1MDB will shut down after debts paid, says Irwan Serigar


Source: The Malaysian Insight

Pro-democracy group Bersih had staged an 1MDB protest in Kuala Lumpur, Malaysia back in November 19, 2016. REUTERS/Edgar Su

TROUBLED sovereign wealth fund 1Malaysia Development Bhd (1MDB) will be shut down once it settles all its debts, company chairman Dr Mohd Irwan Serigar Abdullah was quoted as saying by media reports.

This comes a day after Swiss authorities say they will absorb RM400 million in 1MDB-linked funds languishing in Swiss bank accounts.

At a press conference in Universiti Malaysia Kelantan last night, Treasury secretary-general Irwan Serigar said the debts would be paid from revenue obtained from the government’s mega projects such as the development of the Tun Razak Exchange (TRX) building, the East Coast Rail Link (ECRL) and the second Mass Rapid Transit (MRT) project.

“Soon, residents who own a place in the TRX city will pay rent, and we will also sell land plots of Bandar Malaysia which will be developed with public transport such as high-speed train, ECRL and MRT,” Irwan was quoted as saying by the New Straits Times daily.

“Through this, we will pay the debts… Rome wasn’t built in a day, we will not get the revenue immediately, instead it will take more than 10 years to generate income from the long-term development.

“Once the debts are paid, there will be no need for 1MDB.”

Earlier, Irwan said 1MDB, just like any other company set up by the government, was not safe from the possibility of suffering losses.

“Of course, there are companies that profit and suffer losses… when the company suffers losses, it will shut down, but all debts must be paid first,” he said.

The dissolution of 1MDB will close a chapter in the country’s corporate history that is laden with allegations of fund misappropriation, international intrigue and lavish overseas spending.

The investment firm began life as state wealth fund Terengganu Investment Authority in 2008, and was mandated to manage the state’s oil wealth.

Prime Minister Najib Razak announced in 2009 that TIA would be renamed 1MDB, and would be tasked with ensuring the sustainable economic development of the country by forging strategic global partnerships and promoting foreign direct investment.

But allegations of hundreds of millions of ringgit being diverted from 1MDB began circulating in the local and international media.

In 2016, the United States Department of Justice announced a civil suit to recover US$1 billion in assets it said were bought with money siphoned from 1MDB. Another suit was filed last year to recover another US$540 million in assets, which include a US$165 million yacht the Equanimity, owned by businessman Low Taek Jho, and rights to comedy movie ‘Dumb and Dumber To’ produced by Red Granite, a production house co-owned by Riza Aziz, the stepson of Prime Minister Najib Razak.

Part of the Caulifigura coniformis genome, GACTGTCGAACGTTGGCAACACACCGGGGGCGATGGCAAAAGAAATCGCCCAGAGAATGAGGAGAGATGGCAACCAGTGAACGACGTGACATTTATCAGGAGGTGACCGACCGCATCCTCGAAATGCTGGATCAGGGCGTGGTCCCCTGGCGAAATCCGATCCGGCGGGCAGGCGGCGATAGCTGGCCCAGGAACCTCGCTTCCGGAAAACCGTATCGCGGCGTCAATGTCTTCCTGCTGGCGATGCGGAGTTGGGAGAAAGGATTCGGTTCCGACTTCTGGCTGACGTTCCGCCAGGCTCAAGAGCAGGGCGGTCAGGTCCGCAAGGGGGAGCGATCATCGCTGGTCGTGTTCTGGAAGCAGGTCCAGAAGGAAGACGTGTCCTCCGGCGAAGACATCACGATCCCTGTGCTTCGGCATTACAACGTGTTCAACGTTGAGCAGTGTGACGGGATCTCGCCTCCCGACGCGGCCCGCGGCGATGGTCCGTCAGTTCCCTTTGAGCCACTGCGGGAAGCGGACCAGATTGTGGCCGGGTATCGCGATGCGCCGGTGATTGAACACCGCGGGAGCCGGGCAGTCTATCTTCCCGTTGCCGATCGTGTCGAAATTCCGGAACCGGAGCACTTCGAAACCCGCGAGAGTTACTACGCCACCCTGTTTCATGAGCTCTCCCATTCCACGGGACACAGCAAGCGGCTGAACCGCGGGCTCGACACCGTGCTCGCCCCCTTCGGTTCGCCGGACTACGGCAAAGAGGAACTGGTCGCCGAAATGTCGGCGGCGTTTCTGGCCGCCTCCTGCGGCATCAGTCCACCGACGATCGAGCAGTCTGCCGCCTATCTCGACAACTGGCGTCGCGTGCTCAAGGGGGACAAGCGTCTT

The suits have been suspended as DoJ pursues a criminal investigation into 1MDB.

US Attorney General Jeff Sessions has called the 1MDB scandal “kleptocracy at its worst”.

One of the key controversies surrounding 1MDB is the dispute it has with Abu Dhabi sovereign wealth fund International Petroleum Investment Company over loan and accumulated interest charges on a US$1.2 billon bailout package 1MDB received in July 2015.

After delays and question marks on Malaysia’s ability to pay the Abu Dhabi, the debt was settled in two tranches last year.

1MDB and the Finance Ministry also assumed responsibility for all future interest and principal payments under two bonds, worth US$3.5 billion in total.

1MDB and IPIC struck up a relationship in 2012, when the former guaranteed two bonds worth US$1.75 billion each for1MDB to raise funds for the purchase of power-generation assets. In return, 1MDB was to make collateral payments to IPIC.

Najib was also found to have received US$700 million in his personal account. Though Najib has claimed the money was a donation from Saudi royals and has been cleared in Malaysia of any wrongdoing, the money is believed to be linked to 1MDB as the DoJ suits cite a Malaysian Official 1 (MO1) as a benefactor of the funds.  A minster has confirmed to the media that MO1 is Najib.

Switzerland is looking to absorb RM400 million in funds linked to 1MDB, which was seized from several banks last year.

Swiss Finance Minister Ueli Maurer said the money is already with the Federal Treasury as there were no claimants.

Though investigations have also been launched several countries, like Singapore, Maldives, Switzerland, Hong Kong and Luxemburg, Malaysian authorities admit only “weaknesses” in the administration of 1MDB and have not charged anyone with any crime.

Singapore is the only country to have jailed or banned bankers and people working in the financial sector for cases linked to 1MDB. – Februry 28, 2018.